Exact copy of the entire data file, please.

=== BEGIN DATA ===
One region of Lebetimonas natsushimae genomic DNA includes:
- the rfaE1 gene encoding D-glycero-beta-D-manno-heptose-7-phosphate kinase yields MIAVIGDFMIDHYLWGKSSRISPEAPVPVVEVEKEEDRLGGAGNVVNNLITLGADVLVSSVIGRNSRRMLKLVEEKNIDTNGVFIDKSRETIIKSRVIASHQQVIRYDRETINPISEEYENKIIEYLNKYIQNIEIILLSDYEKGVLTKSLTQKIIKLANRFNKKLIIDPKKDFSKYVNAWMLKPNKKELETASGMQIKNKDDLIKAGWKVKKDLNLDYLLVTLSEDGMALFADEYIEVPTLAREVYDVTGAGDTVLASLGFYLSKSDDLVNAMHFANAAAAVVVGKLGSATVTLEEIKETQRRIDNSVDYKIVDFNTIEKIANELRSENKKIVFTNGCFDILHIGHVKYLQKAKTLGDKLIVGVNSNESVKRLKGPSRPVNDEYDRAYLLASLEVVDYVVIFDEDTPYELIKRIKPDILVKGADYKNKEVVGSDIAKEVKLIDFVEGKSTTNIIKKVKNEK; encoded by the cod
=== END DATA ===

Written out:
One region of Lebetimonas natsushimae genomic DNA includes:
- the rfaE1 gene encoding D-glycero-beta-D-manno-heptose-7-phosphate kinase yields MIAVIGDFMIDHYLWGKSSRISPEAPVPVVEVEKEEDRLGGAGNVVNNLITLGADVLVSSVIGRNSRRMLKLVEEKNIDTNGVFIDKSRETIIKSRVIASHQQVIRYDRETINPISEEYENKIIEYLNKYIQNIEIILLSDYEKGVLTKSLTQKIIKLANRFNKKLIIDPKKDFSKYVNAWMLKPNKKELETASGMQIKNKDDLIKAGWKVKKDLNLDYLLVTLSEDGMALFADEYIEVPTLAREVYDVTGAGDTVLASLGFYLSKSDDLVNAMHFANAAAAVVVGKLGSATVTLEEIKETQRRIDNSVDYKIVDFNTIEKIANELRSENKKIVFTNGCFDILHIGHVKYLQKAKTLGDKLIVGVNSNESVKRLKGPSRPVNDEYDRAYLLASLEVVDYVVIFDEDTPYELIKRIKPDILVKGADYKNKEVVGSDIAKEVKLIDFVEGKSTTNIIKKVKNEK; encoded by the cod